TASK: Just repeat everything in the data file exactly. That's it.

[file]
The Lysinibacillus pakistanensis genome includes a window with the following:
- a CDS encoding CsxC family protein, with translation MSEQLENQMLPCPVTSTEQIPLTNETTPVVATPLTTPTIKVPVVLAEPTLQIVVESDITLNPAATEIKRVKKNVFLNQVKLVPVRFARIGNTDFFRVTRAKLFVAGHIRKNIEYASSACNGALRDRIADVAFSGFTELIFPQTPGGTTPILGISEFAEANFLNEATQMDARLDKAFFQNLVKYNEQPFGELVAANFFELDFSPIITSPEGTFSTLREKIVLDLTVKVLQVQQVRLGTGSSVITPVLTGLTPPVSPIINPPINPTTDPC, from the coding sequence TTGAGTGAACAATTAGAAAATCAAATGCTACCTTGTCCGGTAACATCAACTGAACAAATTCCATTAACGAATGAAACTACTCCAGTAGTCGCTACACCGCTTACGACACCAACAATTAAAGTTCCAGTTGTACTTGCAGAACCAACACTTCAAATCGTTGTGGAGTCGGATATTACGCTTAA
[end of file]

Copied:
The Lysinibacillus pakistanensis genome includes a window with the following:
- a CDS encoding CsxC family protein, with translation MSEQLENQMLPCPVTSTEQIPLTNETTPVVATPLTTPTIKVPVVLAEPTLQIVVESDITLNPAATEIKRVKKNVFLNQVKLVPVRFARIGNTDFFRVTRAKLFVAGHIRKNIEYASSACNGALRDRIADVAFSGFTELIFPQTPGGTTPILGISEFAEANFLNEATQMDARLDKAFFQNLVKYNEQPFGELVAANFFELDFSPIITSPEGTFSTLREKIVLDLTVKVLQVQQVRLGTGSSVITPVLTGLTPPVSPIINPPINPTTDPC, from the coding sequence TTGAGTGAACAATTAGAAAATCAAATGCTACCTTGTCCGGTAACATCAACTGAACAAATTCCATTAACGAATGAAACTACTCCAGTAGTCGCTACACCGCTTACGACACCAACAATTAAAGTTCCAGTTGTACTTGCAGAACCAACACTTCAAATCGTTGTGGAGTCGGATATTACGCTTAA